I never left working with this medium, not since 1956,” says fiber artist Sheila Hicks, referring to the sculptures, wall hangings, and installation works made of fiber, fabric, and yarn she has produced throughout her 50-year career. “It doesn’t mean anybody noticed it,” she jokes. “People got distracted with Pop Art, industrial manufacturing, Minimalism. But right now it’s in a surge.”
In 2010, the Addison Gallery of American Art, in Massachusetts held a retrospective titled “Sheila Hicks: 50 Years.” The show secured her position as one of the great modern artists to bring fiber art into the mainstream. Her standing was further cemented by a landmark exhibition held last year at Boston’s Institute of Contemporary Art, “Fiber: Sculpture 1960–present,” featuring works by Hicks and her peers, including Magdalena Abakanowicz and Lenore Tawney. For the 2015 edition of Art Basel, Hicks exhibited in five places, and her work now appears in the collections of MoMA in New York, Centre Georges Pompidou in Paris, and the V&A Museum in London. And this month the 81-year-old legend will present at the New York gallery Sikkema Jenkins & Co. a new iteration of a monumental installation she showed at this past spring’s Art Basel.
Fiber and textile arts are indeed rising in popularity, with a whole new set of designers working in the sector (all crediting Hicks and her contemporaries as inspiration) and interior de-signers evangelizing woven, knit, knotted, and even corded furniture.
Pictured: Sheila Hicks’s Baôli, 2014, a mixed-media installation at the Palais de Tokyo, in Paris
One only had to attend May’s Collective Design fair in New York to see the surge in interest that Hicks mentions. There Dana Barnes presented Endolith Casts, a seating system composed of woolen fiber bursting out of cast concrete like lichen. Artist Liz Collins worked with the American Design Club on the 13th iteration of the Knitting Nation project, producing a colorful tapestry of woven bands in real time. Mimi Jung showed her ethereal partitions of fibers woven over powder-coated steel, and Doug Johnston brought his rope-cord pieces. Johnston sees the genre popping up everywhere. In May, he says, “I also noticed many weavings and other fiber works at Frieze, such as work by Brent Wadden and Ruth Laskey.” Plus Polish-born artist Olek wowed fairgoers with ultravivid chairs incorporating crochet, made in collaboration with New York gallery owner Todd Merrill.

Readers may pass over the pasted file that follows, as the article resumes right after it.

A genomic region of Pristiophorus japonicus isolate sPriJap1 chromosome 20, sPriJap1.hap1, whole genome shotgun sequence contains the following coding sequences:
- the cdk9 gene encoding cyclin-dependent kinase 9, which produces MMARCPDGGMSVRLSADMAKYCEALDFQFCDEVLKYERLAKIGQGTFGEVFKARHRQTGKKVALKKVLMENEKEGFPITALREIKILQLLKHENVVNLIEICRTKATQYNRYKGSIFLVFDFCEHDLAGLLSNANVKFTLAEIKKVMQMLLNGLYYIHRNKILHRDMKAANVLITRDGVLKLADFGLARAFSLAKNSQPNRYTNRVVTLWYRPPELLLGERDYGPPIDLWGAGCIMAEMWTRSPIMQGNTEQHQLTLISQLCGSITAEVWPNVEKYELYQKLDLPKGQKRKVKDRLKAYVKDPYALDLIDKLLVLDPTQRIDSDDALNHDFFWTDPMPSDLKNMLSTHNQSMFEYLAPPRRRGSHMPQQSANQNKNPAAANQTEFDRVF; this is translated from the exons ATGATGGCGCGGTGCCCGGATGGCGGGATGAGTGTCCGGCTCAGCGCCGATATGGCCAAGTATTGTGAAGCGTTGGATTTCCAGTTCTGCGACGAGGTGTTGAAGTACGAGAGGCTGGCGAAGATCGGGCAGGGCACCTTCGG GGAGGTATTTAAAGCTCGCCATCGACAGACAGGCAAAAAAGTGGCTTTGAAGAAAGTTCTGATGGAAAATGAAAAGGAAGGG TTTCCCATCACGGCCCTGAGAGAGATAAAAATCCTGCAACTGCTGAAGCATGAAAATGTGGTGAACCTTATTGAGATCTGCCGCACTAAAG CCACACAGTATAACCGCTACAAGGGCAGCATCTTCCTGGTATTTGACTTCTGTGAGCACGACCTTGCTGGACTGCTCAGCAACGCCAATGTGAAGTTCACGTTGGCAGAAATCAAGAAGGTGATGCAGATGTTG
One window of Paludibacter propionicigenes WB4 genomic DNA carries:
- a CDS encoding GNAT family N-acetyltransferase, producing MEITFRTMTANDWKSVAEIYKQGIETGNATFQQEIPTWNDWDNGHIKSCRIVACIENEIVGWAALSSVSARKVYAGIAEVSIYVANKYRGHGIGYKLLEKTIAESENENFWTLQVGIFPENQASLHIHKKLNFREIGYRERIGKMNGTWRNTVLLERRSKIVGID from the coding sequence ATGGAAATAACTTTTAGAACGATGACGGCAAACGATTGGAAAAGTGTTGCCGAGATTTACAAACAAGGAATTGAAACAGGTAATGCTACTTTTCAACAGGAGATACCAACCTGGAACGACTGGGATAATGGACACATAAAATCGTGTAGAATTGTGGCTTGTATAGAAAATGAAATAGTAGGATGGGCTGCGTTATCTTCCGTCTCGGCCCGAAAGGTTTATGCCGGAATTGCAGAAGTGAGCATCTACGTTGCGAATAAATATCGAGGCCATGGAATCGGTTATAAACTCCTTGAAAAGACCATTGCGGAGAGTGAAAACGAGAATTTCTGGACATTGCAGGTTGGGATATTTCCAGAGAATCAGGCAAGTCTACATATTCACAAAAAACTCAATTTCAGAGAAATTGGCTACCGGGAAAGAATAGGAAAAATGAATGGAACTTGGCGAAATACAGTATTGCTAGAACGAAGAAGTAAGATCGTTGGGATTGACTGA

Was this critical mass a coincidence or a bold statement on the part of the fair’s organizers? “The designers that showed with us brought another layer to our program and community, and our audience responded incredibly well to their work,” says Collective Design’s founder and director Steven Learner. “The work of Mimi Jung was a standout and the performative aspect to Liz Collins’s work had an interactive quality that was appealing to sight, sound, touch.”
These young practitioners of fabric and textile techniques are riding the wave of success. Jung recently produced pieces for London-based designer Philippe Malouin for a residential project, and Johnston’s works are regularly commissioned through the Patrick Parrish and Matter galleries in New York. And the Obsession chairs by Korean designer Kwangho Lee—who knits over standard furniture pieces with thick cords and wires—captured the eye of Peter Marino, who commissioned works for his recent design of a Dior boutique in SoHo. “We were interested in the way that woven textiles have had a transformative effect on the human psyche through history and tried to incorporate that into our design through the use of woven modern textures,” Marino says.
Pictured: Artist Mimi Jung debuted her “Four Teal Walls” series, a set of screens of natural fibers woven over powder-coated steel, at May’s Collective Design fair.
Architecture has also experienced the surge: In March, legendary German architect Frei Otto, who used lightweight membranes in his edifices, was posthumously named the 2015 Pritzker Prize laureate. In June, Parisian auction house Piasa held its inaugural textile-art sale, signaling that the fervor has reached the secondary art market. The 85 lots on sale, ranging in price from about $1,400 to $40,700, included works by Simone Prouvé, Marga Cuyvers, and Jorge Eielson. Piasa’s head of modern art, Domitille d’Orgeval, says collectors want to “return to an art that doesn’t cheat and [that requires] real know-how.”
With so many touch screens and shiny surfaces surrounding people today, the tac-tility and texture of textile art and design appeal on a fundamental, almost primitive level. “When you’re in front of a computer, what you’re dying to do is touch the knee of the person sitting next to you in a beautiful silk skirt or some guy in a cashmere jacket or a fluffy cotton T-shirt on your way to the coffee machine,” says Hicks about the seductive qualities of plaits, weaves, knots, and stitches as opposed to perfect pixels and polish. “We live in a world where seduction is a principal activity—seducing people to buy, to read, to go somewhere, or acquire something,” Hicks says. And, she asks, What’s the best way to do that? “Color and texture.” The world, it seems, is finally seduced.
Photo Credits: Aurélien Mole, © Sheila Hicks, Courtesy Sikkema Jenkins & Co; Mimi Jung